Results regarding the acute effects of plyometric and resistance training (PRT) on running economy (RE) are conflicting. Eight male collegiate distance runners (21 ± 1 years, 62.5 ± 7.8 ml/kg/min V[Combining Dot Above]O2 peak) completed V[Combining Dot Above]O2 peak and 1 repetition maximum (1RM) testing. Seven days later, subjects completed a 12 minute RE test at 60% and 80% V[Combining Dot Above]O2 peak, followed by a PRT protocol or a rested condition of equal duration (CON). The PRT protocol consisted of 3 sets of 5 repetitions at 85% 1RM for barbell squats, Romanian deadlifts, and barbell lunges; the same volume was utilized for resisted lateral lunges, box jumps, and depth jumps. Subjects completed another RE test immediately following the treatments as well as 24 hours later. Subjects followed an identical protocol six days later with condition assignment reversed. RE was determined by both relative V[Combining Dot Above]O2 (ml/kg/min) as well as energy expenditure (kcal/min). There was a significant (p < 0.05) between-trial increase in V[Combining Dot Above]O2 (37.1 ± 4.2 ml/kg/min PRT vs. 35.5 ± 3.9 ml/kg/min CON) and energy expenditure (11.4 ± 1.3 kcal/min PRT vs. 11.0 ± 1.4 kcal/min CON) immediately post-PRT at 60% V[Combining Dot Above]O2 peak, but no significant changes were observed at 80% V[Combining Dot Above]O2 peak. Respiratory exchange ratio (RER) was significantly (p < 0.05) reduced 24 hours post-PRT (0.93 ± 0.0) as compared to the CON trial (0.96 ± 0.0) at 80% V[Combining Dot Above]O2 peak.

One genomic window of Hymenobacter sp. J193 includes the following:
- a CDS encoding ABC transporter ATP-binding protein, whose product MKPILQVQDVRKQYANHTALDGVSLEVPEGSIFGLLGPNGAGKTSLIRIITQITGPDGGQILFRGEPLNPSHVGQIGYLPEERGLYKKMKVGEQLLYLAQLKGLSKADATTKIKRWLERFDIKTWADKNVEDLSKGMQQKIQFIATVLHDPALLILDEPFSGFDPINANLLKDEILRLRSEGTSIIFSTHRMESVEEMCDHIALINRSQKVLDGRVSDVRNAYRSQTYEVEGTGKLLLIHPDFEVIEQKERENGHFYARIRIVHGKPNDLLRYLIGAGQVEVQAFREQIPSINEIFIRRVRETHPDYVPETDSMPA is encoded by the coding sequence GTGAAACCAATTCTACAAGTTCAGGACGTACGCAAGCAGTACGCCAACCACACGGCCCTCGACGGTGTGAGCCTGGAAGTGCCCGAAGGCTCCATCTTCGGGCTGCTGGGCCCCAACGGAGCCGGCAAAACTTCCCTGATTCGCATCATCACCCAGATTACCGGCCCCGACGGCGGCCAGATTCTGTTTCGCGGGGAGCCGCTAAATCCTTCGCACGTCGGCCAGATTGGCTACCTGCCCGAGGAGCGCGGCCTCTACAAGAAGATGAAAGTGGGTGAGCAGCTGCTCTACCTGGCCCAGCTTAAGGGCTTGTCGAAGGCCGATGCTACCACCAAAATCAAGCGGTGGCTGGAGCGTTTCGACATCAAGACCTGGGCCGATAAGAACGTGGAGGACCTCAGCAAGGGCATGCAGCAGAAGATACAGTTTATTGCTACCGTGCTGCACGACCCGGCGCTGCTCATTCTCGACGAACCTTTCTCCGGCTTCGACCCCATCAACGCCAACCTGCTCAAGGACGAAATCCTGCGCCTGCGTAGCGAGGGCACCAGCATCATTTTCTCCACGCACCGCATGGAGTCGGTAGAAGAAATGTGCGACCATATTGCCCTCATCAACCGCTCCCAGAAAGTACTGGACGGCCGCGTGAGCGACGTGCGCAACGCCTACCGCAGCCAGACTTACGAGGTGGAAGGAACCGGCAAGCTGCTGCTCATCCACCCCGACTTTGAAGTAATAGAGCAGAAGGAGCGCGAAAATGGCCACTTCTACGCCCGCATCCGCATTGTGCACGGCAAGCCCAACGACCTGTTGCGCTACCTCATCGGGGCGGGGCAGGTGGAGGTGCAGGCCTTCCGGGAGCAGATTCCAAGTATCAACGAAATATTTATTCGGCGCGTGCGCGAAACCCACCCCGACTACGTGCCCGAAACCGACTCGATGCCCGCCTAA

Results indicate that high intensity PRT may acutely impair RE in aerobically trained individuals at a moderate running intensity, but that the attenuation lasts less than 24 hours in duration.